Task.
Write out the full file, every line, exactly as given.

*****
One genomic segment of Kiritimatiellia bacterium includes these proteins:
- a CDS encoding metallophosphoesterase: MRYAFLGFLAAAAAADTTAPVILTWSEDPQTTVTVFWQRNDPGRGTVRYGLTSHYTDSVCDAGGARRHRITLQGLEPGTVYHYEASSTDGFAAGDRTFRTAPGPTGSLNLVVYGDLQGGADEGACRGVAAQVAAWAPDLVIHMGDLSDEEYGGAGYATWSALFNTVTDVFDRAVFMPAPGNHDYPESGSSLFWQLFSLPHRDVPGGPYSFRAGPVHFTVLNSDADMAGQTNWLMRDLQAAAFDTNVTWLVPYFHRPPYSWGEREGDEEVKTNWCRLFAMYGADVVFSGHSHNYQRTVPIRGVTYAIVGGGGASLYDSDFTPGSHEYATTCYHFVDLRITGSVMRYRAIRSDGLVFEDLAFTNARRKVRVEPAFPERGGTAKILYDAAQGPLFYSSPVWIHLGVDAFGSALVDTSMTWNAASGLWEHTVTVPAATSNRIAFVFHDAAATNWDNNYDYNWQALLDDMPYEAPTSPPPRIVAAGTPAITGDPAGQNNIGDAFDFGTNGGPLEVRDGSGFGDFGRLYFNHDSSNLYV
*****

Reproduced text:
One genomic segment of Kiritimatiellia bacterium includes these proteins:
- a CDS encoding metallophosphoesterase: MRYAFLGFLAAAAAADTTAPVILTWSEDPQTTVTVFWQRNDPGRGTVRYGLTSHYTDSVCDAGGARRHRITLQGLEPGTVYHYEASSTDGFAAGDRTFRTAPGPTGSLNLVVYGDLQGGADEGACRGVAAQVAAWAPDLVIHMGDLSDEEYGGAGYATWSALFNTVTDVFDRAVFMPAPGNHDYPESGSSLFWQLFSLPHRDVPGGPYSFRAGPVHFTVLNSDADMAGQTNWLMRDLQAAAFDTNVTWLVPYFHRPPYSWGEREGDEEVKTNWCRLFAMYGADVVFSGHSHNYQRTVPIRGVTYAIVGGGGASLYDSDFTPGSHEYATTCYHFVDLRITGSVMRYRAIRSDGLVFEDLAFTNARRKVRVEPAFPERGGTAKILYDAAQGPLFYSSPVWIHLGVDAFGSALVDTSMTWNAASGLWEHTVTVPAATSNRIAFVFHDAAATNWDNNYDYNWQALLDDMPYEAPTSPPPRIVAAGTPAITGDPAGQNNIGDAFDFGTNGGPLEVRDGSGFGDFGRLYFNHDSSNLYV